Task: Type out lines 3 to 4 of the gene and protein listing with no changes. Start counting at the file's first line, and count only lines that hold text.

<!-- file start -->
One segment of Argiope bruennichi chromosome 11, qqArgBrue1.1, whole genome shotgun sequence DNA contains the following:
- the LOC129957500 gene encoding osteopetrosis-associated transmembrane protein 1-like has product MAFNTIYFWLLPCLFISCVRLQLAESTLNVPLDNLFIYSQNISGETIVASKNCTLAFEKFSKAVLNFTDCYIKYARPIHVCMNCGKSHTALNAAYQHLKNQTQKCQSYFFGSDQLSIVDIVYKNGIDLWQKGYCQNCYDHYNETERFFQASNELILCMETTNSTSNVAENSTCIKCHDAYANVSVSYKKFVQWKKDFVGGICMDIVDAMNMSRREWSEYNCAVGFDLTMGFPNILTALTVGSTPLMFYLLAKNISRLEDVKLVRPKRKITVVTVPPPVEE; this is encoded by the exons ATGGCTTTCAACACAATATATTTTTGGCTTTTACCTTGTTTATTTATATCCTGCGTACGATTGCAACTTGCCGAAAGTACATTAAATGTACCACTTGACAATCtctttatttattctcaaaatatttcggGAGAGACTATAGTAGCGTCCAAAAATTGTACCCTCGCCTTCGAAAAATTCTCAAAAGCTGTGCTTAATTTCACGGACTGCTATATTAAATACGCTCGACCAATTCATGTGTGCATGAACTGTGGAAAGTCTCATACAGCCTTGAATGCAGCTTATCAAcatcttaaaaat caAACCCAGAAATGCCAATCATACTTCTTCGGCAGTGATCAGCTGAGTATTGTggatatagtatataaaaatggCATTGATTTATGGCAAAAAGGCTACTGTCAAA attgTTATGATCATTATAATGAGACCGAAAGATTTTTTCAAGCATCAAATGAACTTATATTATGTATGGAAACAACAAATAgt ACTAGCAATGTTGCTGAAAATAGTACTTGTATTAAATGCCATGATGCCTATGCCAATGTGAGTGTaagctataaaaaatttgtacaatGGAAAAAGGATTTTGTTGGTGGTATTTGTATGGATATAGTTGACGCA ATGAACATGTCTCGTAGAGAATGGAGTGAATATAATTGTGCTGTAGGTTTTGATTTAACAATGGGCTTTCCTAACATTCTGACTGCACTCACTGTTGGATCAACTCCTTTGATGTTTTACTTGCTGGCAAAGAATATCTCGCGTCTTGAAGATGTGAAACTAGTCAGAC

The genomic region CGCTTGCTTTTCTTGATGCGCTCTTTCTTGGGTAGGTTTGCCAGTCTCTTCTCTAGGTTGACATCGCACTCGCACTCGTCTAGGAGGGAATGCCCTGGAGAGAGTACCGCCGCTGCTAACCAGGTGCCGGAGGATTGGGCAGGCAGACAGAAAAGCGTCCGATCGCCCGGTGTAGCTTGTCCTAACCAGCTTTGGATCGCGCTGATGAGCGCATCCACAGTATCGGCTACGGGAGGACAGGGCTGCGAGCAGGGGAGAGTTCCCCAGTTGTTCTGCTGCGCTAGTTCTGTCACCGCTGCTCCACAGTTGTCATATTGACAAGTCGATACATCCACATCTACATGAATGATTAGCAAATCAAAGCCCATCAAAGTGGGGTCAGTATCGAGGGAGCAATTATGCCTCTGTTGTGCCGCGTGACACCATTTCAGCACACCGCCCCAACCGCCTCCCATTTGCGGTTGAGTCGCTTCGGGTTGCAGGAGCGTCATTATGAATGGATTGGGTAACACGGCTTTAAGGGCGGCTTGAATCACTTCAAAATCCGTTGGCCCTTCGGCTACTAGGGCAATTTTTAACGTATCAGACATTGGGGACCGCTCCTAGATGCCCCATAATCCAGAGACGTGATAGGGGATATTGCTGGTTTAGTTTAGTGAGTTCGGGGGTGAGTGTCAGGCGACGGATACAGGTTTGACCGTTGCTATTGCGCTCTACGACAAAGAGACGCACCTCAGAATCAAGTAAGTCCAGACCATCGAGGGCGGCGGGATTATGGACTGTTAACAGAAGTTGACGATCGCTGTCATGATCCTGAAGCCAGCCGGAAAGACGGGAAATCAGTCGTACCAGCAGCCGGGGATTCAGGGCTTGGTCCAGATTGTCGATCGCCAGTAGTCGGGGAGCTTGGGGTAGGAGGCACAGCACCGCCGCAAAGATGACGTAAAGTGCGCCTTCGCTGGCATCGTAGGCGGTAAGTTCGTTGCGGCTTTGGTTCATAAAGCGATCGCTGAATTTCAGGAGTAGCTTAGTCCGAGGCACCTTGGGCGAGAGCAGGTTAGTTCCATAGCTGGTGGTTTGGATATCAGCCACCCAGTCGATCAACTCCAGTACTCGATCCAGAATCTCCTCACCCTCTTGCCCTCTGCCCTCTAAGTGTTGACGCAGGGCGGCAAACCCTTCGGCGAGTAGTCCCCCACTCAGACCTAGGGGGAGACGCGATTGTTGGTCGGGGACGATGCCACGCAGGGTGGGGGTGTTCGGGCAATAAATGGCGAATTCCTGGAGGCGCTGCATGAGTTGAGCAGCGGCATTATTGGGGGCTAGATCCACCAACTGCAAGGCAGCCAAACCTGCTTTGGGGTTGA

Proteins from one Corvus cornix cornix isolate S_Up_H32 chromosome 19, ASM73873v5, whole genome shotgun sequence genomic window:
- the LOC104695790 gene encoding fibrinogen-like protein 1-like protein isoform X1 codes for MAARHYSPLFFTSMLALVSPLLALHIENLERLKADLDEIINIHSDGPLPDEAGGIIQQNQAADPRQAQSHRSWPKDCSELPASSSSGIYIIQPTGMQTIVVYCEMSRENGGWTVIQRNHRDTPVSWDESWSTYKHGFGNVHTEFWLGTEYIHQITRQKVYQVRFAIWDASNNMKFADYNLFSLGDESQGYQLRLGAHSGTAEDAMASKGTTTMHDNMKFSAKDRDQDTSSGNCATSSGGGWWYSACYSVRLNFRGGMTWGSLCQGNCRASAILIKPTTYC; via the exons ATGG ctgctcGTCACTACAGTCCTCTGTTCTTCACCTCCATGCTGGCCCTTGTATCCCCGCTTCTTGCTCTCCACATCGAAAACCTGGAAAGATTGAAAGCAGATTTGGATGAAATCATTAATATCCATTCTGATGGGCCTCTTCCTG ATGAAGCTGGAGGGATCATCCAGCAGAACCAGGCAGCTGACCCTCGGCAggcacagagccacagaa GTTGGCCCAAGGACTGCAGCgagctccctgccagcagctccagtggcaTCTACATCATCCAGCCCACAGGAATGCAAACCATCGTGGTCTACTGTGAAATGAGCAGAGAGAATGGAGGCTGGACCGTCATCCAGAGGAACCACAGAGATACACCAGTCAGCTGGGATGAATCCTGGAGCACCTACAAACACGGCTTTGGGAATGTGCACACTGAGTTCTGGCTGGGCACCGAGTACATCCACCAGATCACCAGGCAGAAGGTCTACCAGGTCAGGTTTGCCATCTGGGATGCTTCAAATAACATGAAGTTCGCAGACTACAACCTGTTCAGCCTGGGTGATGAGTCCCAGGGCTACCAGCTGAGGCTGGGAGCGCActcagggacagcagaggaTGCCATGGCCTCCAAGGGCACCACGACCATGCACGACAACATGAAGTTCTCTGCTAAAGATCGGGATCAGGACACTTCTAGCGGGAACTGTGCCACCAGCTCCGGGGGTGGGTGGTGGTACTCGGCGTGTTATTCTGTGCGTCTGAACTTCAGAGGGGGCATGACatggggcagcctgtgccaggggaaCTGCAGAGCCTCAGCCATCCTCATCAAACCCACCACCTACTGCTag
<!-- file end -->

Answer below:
The genomic region CGCTTGCTTTTCTTGATGCGCTCTTTCTTGGGTAGGTTTGCCAGTCTCTTCTCTAGGTTGACATCGCACTCGCACTCGTCTAGGAGGGAATGCCCTGGAGAGAGTACCGCCGCTGCTAACCAGGTGCCGGAGGATTGGGCAGGCAGACAGAAAAGCGTCCGATCGCCCGGTGTAGCTTGTCCTAACCAGCTTTGGATCGCGCTGATGAGCGCATCCACAGTATCGGCTACGGGAGGACAGGGCTGCGAGCAGGGGAGAGTTCCCCAGTTGTTCTGCTGCGCTAGTTCTGTCACCGCTGCTCCACAGTTGTCATATTGACAAGTCGATACATCCACATCTACATGAATGATTAGCAAATCAAAGCCCATCAAAGTGGGGTCAGTATCGAGGGAGCAATTATGCCTCTGTTGTGCCGCGTGACACCATTTCAGCACACCGCCCCAACCGCCTCCCATTTGCGGTTGAGTCGCTTCGGGTTGCAGGAGCGTCATTATGAATGGATTGGGTAACACGGCTTTAAGGGCGGCTTGAATCACTTCAAAATCCGTTGGCCCTTCGGCTACTAGGGCAATTTTTAACGTATCAGACATTGGGGACCGCTCCTAGATGCCCCATAATCCAGAGACGTGATAGGGGATATTGCTGGTTTAGTTTAGTGAGTTCGGGGGTGAGTGTCAGGCGACGGATACAGGTTTGACCGTTGCTATTGCGCTCTACGACAAAGAGACGCACCTCAGAATCAAGTAAGTCCAGACCATCGAGGGCGGCGGGATTATGGACTGTTAACAGAAGTTGACGATCGCTGTCATGATCCTGAAGCCAGCCGGAAAGACGGGAAATCAGTCGTACCAGCAGCCGGGGATTCAGGGCTTGGTCCAGATTGTCGATCGCCAGTAGTCGGGGAGCTTGGGGTAGGAGGCACAGCACCGCCGCAAAGATGACGTAAAGTGCGCCTTCGCTGGCATCGTAGGCGGTAAGTTCGTTGCGGCTTTGGTTCATAAAGCGATCGCTGAATTTCAGGAGTAGCTTAGTCCGAGGCACCTTGGGCGAGAGCAGGTTAGTTCCATAGCTGGTGGTTTGGATATCAGCCACCCAGTCGATCAACTCCAGTACTCGATCCAGAATCTCCTCACCCTCTTGCCCTCTGCCCTCTAAGTGTTGACGCAGGGCGGCAAACCCTTCGGCGAGTAGTCCCCCACTCAGACCTAGGGGGAGACGCGATTGTTGGTCGGGGACGATGCCACGCAGGGTGGGGGTGTTCGGGCAATAAATGGCGAATTCCTGGAGGCGCTGCATGAGTTGAGCAGCGGCATTATTGGGGGCTAGATCCACCAACTGCAAGGCAGCCAAACCTGCTTTGGGGTTGA

Proteins from one Corvus cornix cornix isolate S_Up_H32 chromosome 19, ASM73873v5, whole genome shotgun sequence genomic window: